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The following is an archived video story. The text content of that video story is available below for reference. The original video has been deleted and is no longer available.

Old concrete targets from Eglin to become tall reefs

OKALOOSA COUNTY  --  Old concrete targets from Eglin Air Force Base will soon become giant fish habitats in the Gulf. an artificial reef project in Okaloosa County has been approved by the Florida Department of Environmental Protection. The permit allows reefs up to thirty feet tall.

Laura Hussey "Plenty of businesses like Half Hitch Tackle in Destin depend on a thriving underwater ecosystem. The more fish there are out there, the more of this stuff they can sell"

Artificial reefs are important because Northwest Florida's wide-open sandy bottom doesn't offer fish any protection.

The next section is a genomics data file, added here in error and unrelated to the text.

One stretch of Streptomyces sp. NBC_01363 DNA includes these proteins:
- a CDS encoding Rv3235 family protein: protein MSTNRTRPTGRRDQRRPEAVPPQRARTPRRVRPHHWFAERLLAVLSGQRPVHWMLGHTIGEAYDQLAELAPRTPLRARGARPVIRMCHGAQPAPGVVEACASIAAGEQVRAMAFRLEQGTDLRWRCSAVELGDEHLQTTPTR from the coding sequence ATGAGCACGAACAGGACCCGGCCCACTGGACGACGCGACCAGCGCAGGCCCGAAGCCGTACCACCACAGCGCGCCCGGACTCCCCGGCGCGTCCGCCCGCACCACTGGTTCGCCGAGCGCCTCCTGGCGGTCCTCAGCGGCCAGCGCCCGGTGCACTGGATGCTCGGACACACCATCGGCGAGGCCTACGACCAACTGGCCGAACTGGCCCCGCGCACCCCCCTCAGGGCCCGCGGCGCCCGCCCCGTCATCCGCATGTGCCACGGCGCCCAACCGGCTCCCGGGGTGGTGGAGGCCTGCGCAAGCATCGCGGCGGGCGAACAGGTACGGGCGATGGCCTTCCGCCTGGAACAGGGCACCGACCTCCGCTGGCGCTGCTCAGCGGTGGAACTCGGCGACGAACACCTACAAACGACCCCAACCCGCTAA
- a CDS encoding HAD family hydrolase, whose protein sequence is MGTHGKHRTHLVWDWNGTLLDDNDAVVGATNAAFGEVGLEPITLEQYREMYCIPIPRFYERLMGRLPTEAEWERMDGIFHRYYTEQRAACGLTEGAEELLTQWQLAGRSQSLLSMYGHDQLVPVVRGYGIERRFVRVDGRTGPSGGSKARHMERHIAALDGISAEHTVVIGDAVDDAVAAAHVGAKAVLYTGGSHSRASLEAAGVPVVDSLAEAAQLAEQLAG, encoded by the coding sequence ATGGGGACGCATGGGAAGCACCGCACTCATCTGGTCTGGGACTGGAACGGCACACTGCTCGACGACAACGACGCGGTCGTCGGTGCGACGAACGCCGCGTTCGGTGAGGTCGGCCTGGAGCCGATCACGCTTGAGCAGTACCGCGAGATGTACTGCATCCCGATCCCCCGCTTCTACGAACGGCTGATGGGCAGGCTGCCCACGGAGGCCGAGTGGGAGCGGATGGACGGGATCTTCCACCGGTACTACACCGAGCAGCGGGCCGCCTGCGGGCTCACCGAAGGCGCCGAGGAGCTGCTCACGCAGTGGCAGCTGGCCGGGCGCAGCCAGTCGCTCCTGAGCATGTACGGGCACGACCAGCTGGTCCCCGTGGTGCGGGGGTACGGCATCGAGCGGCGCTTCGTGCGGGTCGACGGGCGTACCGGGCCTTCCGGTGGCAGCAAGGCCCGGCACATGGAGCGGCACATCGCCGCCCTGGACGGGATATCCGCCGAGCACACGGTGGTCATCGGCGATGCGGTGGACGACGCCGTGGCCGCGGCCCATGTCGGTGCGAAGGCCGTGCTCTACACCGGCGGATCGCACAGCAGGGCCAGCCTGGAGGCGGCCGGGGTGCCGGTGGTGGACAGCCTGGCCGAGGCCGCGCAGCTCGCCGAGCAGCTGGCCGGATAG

Joe Bettinger/Half Hitch Tackle "It's absolutely essential. Most of the local fishermen build their own reefs out of chicken coops. This will be more of a public spot."

Four reef sites have been permitted, about three miles off of Fort Walton Beach. Instead of the concrete pyramids often used in reef construction, the building blocks will be large concrete chunks once used as targets on the Eglin Air Force Base range. The material is rich in limestone, perfect for nourishing marine life.

Coach Mary/Emerald Coast Scuba "These reefs are going to let more critters and fish come into the area, and they'll be able to hide in the cracks"

The structures will be mountains compared to most reefs in state waters. Piles of rubble will rise thirty feet from the floor of the gulf. The bases of the piles could be a hundred-fifty feet square.

Coach Mary "People are calling right now, if they know they're going to be here for the summer and schedule to get on the boat. So having different options is always nice, take them to new places"

The staff at Emerald Coast Scuba says the tall reefs will attract the tropical fish that divers love, and the bigger fish that anglers love to catch.   

Joe Bettinger "Good for the economy, for local fishermen to get to it, as well as charter guys"

The 160 thousand dollar cost will be half paid by a state grant, with the remaining 80 thousand coming from bed taxes. 

Laura Hussey "The county has a number of other reef projects in the planning stages."